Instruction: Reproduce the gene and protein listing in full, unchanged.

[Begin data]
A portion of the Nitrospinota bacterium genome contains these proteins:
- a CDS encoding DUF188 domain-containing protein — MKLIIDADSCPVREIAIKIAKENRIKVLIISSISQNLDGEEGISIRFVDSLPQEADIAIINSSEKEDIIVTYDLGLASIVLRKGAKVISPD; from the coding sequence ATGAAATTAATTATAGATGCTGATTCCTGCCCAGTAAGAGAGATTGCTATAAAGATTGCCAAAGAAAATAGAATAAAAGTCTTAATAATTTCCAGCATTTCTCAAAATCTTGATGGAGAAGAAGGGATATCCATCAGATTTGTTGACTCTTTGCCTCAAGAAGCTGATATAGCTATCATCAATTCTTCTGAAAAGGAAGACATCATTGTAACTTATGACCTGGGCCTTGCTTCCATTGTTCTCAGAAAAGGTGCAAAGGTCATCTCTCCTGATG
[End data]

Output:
A portion of the Nitrospinota bacterium genome contains these proteins:
- a CDS encoding DUF188 domain-containing protein — MKLIIDADSCPVREIAIKIAKENRIKVLIISSISQNLDGEEGISIRFVDSLPQEADIAIINSSEKEDIIVTYDLGLASIVLRKGAKVISPD; from the coding sequence ATGAAATTAATTATAGATGCTGATTCCTGCCCAGTAAGAGAGATTGCTATAAAGATTGCCAAAGAAAATAGAATAAAAGTCTTAATAATTTCCAGCATTTCTCAAAATCTTGATGGAGAAGAAGGGATATCCATCAGATTTGTTGACTCTTTGCCTCAAGAAGCTGATATAGCTATCATCAATTCTTCTGAAAAGGAAGACATCATTGTAACTTATGACCTGGGCCTTGCTTCCATTGTTCTCAGAAAAGGTGCAAAGGTCATCTCTCCTGATG